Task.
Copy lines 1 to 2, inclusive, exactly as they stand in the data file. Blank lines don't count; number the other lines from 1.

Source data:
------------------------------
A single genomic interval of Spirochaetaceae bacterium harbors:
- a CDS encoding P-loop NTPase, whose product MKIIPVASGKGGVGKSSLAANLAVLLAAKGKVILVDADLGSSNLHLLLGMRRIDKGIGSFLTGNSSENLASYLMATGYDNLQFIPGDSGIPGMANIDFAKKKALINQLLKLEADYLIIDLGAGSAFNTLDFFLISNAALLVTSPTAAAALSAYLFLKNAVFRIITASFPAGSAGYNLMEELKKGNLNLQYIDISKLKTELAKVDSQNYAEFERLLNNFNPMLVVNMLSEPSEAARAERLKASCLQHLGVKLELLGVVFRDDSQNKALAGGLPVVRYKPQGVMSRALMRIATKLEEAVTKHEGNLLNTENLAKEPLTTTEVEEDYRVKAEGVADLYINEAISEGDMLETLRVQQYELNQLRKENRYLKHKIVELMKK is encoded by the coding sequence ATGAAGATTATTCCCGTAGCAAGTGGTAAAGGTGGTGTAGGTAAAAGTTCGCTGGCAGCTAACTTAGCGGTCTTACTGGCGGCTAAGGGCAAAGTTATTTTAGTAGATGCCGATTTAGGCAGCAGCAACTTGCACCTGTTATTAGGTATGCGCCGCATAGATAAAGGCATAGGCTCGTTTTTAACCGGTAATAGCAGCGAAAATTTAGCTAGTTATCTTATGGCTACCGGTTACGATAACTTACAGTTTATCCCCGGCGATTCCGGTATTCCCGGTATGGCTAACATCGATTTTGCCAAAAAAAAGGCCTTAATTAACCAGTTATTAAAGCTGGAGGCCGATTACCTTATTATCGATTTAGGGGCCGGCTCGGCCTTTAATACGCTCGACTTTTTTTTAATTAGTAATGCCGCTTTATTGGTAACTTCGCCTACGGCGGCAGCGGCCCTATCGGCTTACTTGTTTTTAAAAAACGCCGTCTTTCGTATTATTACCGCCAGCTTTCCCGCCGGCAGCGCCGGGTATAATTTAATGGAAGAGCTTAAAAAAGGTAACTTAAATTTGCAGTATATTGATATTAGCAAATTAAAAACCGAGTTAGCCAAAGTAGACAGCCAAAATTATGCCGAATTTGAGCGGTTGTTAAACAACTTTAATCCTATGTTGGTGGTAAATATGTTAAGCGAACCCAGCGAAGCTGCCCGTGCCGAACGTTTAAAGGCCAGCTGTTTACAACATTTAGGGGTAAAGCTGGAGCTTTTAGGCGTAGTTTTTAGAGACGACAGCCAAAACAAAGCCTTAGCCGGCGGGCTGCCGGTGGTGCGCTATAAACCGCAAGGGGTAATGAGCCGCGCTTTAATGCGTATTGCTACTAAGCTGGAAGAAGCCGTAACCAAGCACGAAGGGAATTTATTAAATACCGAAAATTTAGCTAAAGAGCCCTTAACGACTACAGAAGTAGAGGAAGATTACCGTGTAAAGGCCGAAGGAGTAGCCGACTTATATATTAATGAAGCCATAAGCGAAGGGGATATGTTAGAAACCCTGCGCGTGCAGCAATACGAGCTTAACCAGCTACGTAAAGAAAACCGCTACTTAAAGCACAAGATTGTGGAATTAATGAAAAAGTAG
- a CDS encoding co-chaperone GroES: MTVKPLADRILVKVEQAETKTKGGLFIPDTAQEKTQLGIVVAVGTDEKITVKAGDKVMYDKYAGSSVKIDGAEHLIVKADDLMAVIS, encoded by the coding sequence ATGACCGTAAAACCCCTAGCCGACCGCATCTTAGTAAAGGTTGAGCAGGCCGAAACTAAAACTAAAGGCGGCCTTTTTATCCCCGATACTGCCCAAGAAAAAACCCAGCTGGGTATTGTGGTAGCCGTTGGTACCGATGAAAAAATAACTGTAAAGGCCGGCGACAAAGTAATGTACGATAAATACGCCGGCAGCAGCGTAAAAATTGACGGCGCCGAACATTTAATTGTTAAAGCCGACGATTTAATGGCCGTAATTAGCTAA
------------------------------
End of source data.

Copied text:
A single genomic interval of Spirochaetaceae bacterium harbors:
- a CDS encoding P-loop NTPase, whose product MKIIPVASGKGGVGKSSLAANLAVLLAAKGKVILVDADLGSSNLHLLLGMRRIDKGIGSFLTGNSSENLASYLMATGYDNLQFIPGDSGIPGMANIDFAKKKALINQLLKLEADYLIIDLGAGSAFNTLDFFLISNAALLVTSPTAAAALSAYLFLKNAVFRIITASFPAGSAGYNLMEELKKGNLNLQYIDISKLKTELAKVDSQNYAEFERLLNNFNPMLVVNMLSEPSEAARAERLKASCLQHLGVKLELLGVVFRDDSQNKALAGGLPVVRYKPQGVMSRALMRIATKLEEAVTKHEGNLLNTENLAKEPLTTTEVEEDYRVKAEGVADLYINEAISEGDMLETLRVQQYELNQLRKENRYLKHKIVELMKK is encoded by the coding sequence ATGAAGATTATTCCCGTAGCAAGTGGTAAAGGTGGTGTAGGTAAAAGTTCGCTGGCAGCTAACTTAGCGGTCTTACTGGCGGCTAAGGGCAAAGTTATTTTAGTAGATGCCGATTTAGGCAGCAGCAACTTGCACCTGTTATTAGGTATGCGCCGCATAGATAAAGGCATAGGCTCGTTTTTAACCGGTAATAGCAGCGAAAATTTAGCTAGTTATCTTATGGCTACCGGTTACGATAACTTACAGTTTATCCCCGGCGATTCCGGTATTCCCGGTATGGCTAACATCGATTTTGCCAAAAAAAAGGCCTTAATTAACCAGTTATTAAAGCTGGAGGCCGATTACCTTATTATCGATTTAGGGGCCGGCTCGGCCTTTAATACGCTCGACTTTTTTTTAATTAGTAATGCCGCTTTATTGGTAACTTCGCCTACGGCGGCAGCGGCCCTATCGGCTTACTTGTTTTTAAAAAACGCCGTCTTTCGTATTATTACCGCCAGCTTTCCCGCCGGCAGCGCCGGGTATAATTTAATGGAAGAGCTTAAAAAAGGTAACTTAAATTTGCAGTATATTGATATTAGCAAATTAAAAACCGAGTTAGCCAAAGTAGACAGCCAAAATTATGCCGAATTTGAGCGGTTGTTAAACAACTTTAATCCTATGTTGGTGGTAAATATGTTAAGCGAACCCAGCGAAGCTGCCCGTGCCGAACGTTTAAAGGCCAGCTGTTTACAACATTTAGGGGTAAAGCTGGAGCTTTTAGGCGTAGTTTTTAGAGACGACAGCCAAAACAAAGCCTTAGCCGGCGGGCTGCCGGTGGTGCGCTATAAACCGCAAGGGGTAATGAGCCGCGCTTTAATGCGTATTGCTACTAAGCTGGAAGAAGCCGTAACCAAGCACGAAGGGAATTTATTAAATACCGAAAATTTAGCTAAAGAGCCCTTAACGACTACAGAAGTAGAGGAAGATTACCGTGTAAAGGCCGAAGGAGTAGCCGACTTATATATTAATGAAGCCATAAGCGAAGGGGATATGTTAGAAACCCTGCGCGTGCAGCAATACGAGCTTAACCAGCTACGTAAAGAAAACCGCTACTTAAAGCACAAGATTGTGGAATTAATGAAAAAGTAG